This article was also published on Medium.
In this blog post, we will look at some standard Maven commands that can help us manage our dependencies and keep them up to date. These are useful to see both direct and transitive dependencies used in the project, look for version updates of dependencies and plugins, and look for unused dependencies that may be removed. All of these can be useful to keep our dependencies up to date.
For the examples in this post, we are using the following tools and versions:
- IntelliJ IDEA Community Edition 2022.2.1 – which you can get here
- Example project from GitHub (Note: this is an outdated & unmaintained project, which makes it useful to show how to find outdated dependencies)
- Maven 3.8.6 (optional, see note below) – Install Maven
Note: Maven wrapper
The project we are using in this example includes a Maven wrapper. If the project you are working on does not have a Maven wrapper, you will need to have Maven installed on your local machine. To add Maven wrapper to your project, run the following command in your terminal:
mvn wrapper:wrapper and commit the result. Now anyone who uses the project can use the Maven wrapper without having to install Maven locally, and using the same Maven version.
Using Maven to display dependency updates
We can use Maven to check if there are updates available for the dependencies we are using in our project. Run the following command in your terminal:
This will display a list of dependencies for which newer versions have been found.
As you can see, there are quite a few dependencies that need to be updated in this project. The reason is that this is an old project that was created from a tutorial years ago and not maintained since. The upside is that it is a great project to use as an example for finding outdated dependencies.
Using Maven to display plugin updates
The same is possible for plugins. Check which plugins can be updated by running the following command in your terminal:
On the example project, this provides the following result:
This project doesn’t really use a lot of plugins. Your actual projects might, so I wanted to include this command here.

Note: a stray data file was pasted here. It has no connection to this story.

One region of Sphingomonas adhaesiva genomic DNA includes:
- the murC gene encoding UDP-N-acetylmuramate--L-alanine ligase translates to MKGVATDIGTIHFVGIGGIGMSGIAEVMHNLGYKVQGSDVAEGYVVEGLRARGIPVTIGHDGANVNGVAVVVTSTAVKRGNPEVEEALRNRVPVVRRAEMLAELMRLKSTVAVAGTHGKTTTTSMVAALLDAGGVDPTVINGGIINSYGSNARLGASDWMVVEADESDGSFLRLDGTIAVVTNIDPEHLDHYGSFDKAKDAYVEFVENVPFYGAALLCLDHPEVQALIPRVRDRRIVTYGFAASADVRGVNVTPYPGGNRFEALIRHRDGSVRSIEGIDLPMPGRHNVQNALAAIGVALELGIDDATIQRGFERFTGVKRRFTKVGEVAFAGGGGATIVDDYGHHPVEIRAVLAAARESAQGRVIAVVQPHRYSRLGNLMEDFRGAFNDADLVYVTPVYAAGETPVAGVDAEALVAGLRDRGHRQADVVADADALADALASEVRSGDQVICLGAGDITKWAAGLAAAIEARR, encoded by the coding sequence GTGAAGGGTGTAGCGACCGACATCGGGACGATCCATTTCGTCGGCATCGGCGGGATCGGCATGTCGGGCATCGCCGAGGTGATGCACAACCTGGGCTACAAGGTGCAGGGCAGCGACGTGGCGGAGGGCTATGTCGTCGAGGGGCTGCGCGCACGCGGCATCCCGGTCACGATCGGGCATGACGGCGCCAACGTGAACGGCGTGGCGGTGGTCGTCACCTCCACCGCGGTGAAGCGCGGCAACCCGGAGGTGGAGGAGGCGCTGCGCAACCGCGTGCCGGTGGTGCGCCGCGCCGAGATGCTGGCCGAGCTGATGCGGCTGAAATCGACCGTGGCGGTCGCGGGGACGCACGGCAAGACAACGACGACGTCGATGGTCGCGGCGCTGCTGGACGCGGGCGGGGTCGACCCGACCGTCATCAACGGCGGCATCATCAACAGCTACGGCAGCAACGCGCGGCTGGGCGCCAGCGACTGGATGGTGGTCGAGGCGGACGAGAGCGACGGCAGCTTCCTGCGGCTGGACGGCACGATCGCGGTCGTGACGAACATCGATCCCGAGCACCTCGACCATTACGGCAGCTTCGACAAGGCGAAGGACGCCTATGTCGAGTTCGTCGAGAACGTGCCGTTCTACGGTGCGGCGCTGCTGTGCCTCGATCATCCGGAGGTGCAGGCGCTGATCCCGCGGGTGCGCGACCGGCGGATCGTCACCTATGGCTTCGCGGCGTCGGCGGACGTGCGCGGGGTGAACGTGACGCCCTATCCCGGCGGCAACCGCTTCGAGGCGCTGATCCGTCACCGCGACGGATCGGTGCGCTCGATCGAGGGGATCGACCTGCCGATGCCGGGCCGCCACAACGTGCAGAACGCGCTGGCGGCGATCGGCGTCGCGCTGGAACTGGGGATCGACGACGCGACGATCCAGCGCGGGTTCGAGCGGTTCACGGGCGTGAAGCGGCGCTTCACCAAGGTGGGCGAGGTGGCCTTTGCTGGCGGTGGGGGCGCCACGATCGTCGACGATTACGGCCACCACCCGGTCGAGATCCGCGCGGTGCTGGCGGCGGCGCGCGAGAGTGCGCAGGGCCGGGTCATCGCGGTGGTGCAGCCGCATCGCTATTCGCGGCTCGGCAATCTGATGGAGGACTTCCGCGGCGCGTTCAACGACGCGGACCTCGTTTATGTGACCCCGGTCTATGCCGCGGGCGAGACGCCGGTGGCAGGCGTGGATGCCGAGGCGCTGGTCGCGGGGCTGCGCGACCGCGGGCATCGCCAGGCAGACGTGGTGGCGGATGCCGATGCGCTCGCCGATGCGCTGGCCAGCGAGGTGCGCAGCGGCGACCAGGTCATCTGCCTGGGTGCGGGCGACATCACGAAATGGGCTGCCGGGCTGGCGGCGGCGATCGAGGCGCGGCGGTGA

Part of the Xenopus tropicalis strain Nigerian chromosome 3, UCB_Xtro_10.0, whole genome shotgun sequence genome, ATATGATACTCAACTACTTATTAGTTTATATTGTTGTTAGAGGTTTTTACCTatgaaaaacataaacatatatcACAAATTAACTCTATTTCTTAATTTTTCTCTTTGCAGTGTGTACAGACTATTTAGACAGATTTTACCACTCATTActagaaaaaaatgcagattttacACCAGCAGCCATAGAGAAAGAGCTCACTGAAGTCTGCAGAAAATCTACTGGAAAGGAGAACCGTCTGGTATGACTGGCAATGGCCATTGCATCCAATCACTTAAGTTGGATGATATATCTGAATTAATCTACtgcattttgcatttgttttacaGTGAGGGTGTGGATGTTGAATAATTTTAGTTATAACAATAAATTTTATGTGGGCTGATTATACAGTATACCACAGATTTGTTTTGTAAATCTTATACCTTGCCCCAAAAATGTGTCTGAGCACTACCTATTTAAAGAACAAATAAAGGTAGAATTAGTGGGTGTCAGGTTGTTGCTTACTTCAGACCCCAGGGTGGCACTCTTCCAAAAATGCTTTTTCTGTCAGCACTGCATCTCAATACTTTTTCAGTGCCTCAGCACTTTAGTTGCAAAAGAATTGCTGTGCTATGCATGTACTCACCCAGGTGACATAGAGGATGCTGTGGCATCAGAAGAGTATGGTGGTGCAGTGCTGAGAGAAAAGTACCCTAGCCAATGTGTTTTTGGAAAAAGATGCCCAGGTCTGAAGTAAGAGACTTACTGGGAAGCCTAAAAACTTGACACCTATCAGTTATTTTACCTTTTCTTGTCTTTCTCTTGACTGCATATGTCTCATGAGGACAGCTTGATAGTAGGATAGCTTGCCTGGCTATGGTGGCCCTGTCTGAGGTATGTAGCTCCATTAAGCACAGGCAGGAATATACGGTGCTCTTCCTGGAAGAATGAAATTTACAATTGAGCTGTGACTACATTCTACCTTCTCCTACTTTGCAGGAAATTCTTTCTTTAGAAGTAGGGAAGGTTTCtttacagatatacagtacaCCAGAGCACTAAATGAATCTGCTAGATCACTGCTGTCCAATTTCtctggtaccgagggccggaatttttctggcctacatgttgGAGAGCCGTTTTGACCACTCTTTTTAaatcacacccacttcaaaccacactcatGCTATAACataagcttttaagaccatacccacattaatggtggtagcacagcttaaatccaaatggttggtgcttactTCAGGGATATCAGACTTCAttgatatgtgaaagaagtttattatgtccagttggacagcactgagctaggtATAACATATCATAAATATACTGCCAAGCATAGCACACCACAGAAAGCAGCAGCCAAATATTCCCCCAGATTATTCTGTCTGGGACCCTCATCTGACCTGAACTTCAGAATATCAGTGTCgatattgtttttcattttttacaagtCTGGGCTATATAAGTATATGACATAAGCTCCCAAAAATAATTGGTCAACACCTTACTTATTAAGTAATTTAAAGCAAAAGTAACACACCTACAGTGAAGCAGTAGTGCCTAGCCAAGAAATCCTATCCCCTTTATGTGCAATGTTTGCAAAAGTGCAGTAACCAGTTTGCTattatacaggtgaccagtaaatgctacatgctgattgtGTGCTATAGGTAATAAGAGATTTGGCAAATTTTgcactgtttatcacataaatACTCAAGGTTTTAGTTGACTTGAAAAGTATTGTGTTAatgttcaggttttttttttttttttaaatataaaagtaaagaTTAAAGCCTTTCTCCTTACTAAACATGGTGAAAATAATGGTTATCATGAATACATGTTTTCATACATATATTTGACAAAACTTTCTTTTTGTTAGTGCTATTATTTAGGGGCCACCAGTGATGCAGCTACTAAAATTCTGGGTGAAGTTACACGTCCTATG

Overview of dependencies: dependency-tree
To see all the dependencies you are using in your project, run the following command in your terminal:
./mvnw dependency:tree. This will return a list of the dependencies declared in this project, and their transitive dependencies:
Of course, you can also find the declared dependencies in your pom.xml, but it’s good to have an idea of which transitive dependencies they bring in.
Filtering the dependency tree
The dependency tree for this example project is rather small, like the project itself. Your actual projects at work might be much bigger. If needed, you can filter the dependency tree.
To check where a specific dependency is coming from, use the following command:
./mvnw dependency:tree -Dincludes=<groupId>:<artifactId> containing the groupId and artifactId of the dependency you are looking for.
For example, if we would like to see where this project is getting the
slf4j dependency, we would run
./mvnw dependency:tree -Dincludes=org.slf4j:slf4j-api. We see that we get this transitive dependency through Hibernate:
For more information on filtering the dependency tree, see the Maven documentation.
The effective pom is the POM that results from the application of interpolation, inheritance and active profiles. To generate the effective POM, run the following command in your terminal:
When running this command on the the example project, the result will be fairly small, because it is a relatively small project. For a large project, the effective pom will be much bigger. If needed, you can write the effective POM into a log file using the following command:
./mvnw help:effective-pom --log-file log.txt.
Use Maven to find unused dependencies
We can also use Maven to find unused dependencies. Run
./mvnw dependency:analyze on the example project gives us the following results:
We see that we have “Used undeclared” dependencies, like
If we search for that dependency, by filtering the dependency tree for that particular dependency using
./mvnw dependency:tree -Dincludes=org.springframework:spring-beans we see that it is a transitive dependency from Spring-webmvc:
We also see some “Unused declared” dependencies. If these are dependencies you truly don’t need, it might be a good idea to remove them from your pom.xml. (Note: In this example, JUnit is unused because the tutorial this project is based on didn’t include any tests. If that is the case for your project, consider adding tests instead of removing this dependency!)
Maven offers several ways to help us keep our dependencies up to date. Using the commands above can help us to keep the dependencies we need up to date, and to remove the dependencies we no longer need.